In Roman times the River Thames was crossed by a wooden bridge 60 metres east of where London Bridge now stands. (More information here.) The Roman road, Stane Street, leading directly to that place came up from the south from the direction of Chichester via what is now the Elephant and Castle and Borough – a route followed by the A3 road today.
Van Diemen’s Land
Old Kent Road and Tabard Street – which runs from the flyover to Borough alongside Great Dover Street – were originally one road (just called Kent Road) and follow another Roman road, Watling Street. This came from Dover via Canterbury – the route of the present A2. Another Roman road, from Lewes in East Sussex, joined Watling Street at the Asylum Road junction with Old Kent Road (by Toys’R’Us). Watling Street joined Stane Street at Borough.
Although this area was all countryside at the time it was, of course, a very important route between Londinium and Rome, and McDonalds (on the Cantium Retail Park between Asda and B&Q) is on the site of a Roman villa.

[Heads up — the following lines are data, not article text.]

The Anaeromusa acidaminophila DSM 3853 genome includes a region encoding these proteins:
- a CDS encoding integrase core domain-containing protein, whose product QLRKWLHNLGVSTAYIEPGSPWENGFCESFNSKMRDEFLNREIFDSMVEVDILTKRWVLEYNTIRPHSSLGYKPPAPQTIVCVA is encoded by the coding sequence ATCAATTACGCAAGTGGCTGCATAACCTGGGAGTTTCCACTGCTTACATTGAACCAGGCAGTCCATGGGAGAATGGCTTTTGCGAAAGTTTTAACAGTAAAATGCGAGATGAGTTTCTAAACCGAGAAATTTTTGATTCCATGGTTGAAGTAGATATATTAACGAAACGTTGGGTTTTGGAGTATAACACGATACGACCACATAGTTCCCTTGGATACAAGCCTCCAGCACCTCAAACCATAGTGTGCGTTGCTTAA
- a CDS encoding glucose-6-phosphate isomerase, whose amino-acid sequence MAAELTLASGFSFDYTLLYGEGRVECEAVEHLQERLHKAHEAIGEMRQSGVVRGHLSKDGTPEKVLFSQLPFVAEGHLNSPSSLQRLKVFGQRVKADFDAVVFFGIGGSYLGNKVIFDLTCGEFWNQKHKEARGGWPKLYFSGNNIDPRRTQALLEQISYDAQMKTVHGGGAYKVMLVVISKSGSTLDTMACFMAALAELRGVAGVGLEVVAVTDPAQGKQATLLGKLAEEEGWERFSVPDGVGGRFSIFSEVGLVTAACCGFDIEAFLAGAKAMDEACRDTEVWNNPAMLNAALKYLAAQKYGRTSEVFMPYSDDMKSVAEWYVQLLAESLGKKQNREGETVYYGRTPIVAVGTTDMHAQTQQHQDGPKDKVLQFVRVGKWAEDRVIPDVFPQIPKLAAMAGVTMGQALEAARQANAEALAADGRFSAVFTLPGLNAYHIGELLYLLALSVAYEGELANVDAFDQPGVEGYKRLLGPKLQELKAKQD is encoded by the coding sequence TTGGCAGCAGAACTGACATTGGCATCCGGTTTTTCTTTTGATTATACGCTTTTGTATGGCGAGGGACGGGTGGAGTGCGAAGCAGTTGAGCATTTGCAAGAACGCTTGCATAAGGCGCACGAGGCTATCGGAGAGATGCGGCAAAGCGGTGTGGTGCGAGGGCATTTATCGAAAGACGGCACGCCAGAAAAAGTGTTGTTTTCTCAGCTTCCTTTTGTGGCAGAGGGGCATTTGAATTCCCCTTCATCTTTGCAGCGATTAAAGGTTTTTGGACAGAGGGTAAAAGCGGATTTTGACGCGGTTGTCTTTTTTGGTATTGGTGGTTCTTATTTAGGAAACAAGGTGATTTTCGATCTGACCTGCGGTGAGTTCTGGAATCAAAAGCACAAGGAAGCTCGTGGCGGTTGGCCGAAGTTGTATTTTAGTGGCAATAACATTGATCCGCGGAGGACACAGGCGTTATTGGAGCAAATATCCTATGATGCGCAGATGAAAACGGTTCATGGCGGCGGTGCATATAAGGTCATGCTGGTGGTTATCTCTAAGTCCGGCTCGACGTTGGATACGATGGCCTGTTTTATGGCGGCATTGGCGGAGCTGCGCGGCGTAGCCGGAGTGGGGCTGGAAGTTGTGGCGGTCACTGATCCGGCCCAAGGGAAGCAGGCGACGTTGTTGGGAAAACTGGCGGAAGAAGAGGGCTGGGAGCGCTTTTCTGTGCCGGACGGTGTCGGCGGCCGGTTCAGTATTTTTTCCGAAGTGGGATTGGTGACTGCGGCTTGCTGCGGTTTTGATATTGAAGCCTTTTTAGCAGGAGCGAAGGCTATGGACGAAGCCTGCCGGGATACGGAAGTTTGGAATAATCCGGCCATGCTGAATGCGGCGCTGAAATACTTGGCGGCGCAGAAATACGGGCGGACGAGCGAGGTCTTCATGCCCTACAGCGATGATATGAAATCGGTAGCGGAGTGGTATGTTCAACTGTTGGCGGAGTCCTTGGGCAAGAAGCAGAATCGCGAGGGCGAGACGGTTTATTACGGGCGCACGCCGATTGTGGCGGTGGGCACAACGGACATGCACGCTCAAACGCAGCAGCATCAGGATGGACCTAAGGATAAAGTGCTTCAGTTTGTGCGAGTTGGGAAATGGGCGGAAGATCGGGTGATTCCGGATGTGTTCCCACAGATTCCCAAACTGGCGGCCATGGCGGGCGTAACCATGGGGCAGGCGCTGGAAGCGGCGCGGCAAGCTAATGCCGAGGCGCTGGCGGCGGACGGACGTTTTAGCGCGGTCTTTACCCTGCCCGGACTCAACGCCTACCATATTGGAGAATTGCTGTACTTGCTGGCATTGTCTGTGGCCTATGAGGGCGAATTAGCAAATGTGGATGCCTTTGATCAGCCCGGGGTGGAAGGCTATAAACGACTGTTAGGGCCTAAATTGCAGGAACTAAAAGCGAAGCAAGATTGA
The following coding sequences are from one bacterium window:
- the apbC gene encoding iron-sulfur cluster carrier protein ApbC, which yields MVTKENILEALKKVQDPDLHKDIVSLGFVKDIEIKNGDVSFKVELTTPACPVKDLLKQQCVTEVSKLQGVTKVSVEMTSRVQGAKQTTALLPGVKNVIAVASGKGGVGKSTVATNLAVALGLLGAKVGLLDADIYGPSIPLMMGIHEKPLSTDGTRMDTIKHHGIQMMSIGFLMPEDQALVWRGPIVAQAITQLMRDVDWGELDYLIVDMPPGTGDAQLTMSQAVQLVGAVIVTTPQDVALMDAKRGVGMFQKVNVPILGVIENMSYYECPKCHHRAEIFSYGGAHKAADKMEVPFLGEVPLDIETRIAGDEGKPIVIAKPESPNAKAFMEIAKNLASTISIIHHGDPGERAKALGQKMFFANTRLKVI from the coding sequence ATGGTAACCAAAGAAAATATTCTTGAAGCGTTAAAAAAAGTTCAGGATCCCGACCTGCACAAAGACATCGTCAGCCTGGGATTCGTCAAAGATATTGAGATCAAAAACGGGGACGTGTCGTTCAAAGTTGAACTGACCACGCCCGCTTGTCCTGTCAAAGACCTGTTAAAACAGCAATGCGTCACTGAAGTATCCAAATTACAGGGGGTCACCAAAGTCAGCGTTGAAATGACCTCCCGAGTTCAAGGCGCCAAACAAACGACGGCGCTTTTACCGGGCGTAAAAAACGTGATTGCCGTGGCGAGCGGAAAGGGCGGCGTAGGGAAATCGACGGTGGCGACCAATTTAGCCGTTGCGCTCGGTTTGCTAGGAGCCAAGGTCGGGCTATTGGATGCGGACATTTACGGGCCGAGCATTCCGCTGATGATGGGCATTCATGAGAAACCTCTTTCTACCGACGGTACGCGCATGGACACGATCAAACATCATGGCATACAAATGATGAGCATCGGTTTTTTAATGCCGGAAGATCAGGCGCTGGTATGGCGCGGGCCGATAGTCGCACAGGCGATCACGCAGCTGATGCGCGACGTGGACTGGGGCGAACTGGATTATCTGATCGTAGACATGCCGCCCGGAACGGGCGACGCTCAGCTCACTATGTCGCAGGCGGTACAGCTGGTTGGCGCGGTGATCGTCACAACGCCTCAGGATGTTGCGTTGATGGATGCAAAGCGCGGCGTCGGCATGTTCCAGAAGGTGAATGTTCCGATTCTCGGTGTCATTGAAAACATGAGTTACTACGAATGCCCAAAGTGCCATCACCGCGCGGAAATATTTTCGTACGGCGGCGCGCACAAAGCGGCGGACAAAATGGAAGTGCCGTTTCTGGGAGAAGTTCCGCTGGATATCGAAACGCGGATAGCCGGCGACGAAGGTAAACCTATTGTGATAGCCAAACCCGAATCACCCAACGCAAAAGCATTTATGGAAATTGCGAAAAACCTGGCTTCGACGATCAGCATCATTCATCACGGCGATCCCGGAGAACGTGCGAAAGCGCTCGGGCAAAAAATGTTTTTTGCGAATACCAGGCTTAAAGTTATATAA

The main local features of the area in the Middle Ages were:
- Bermondsey Abbey (which, at one time was a powerhouse equal to Westminster but which no longer exists, having been pulled down to build a mansion in the reign of Henry VIII) and
- the pilgrim route to Canterbury after the murder in Canterbury Cathedral of Thomas Becket on 29 December 1170.
|The pilgrim route, immortalised in the late 1300s by Chaucer in the Canterbury Tales, was one of the major pilgrim routes in England. You can still see the occasional pilgrim following in their footsteps down the Old Kent Road.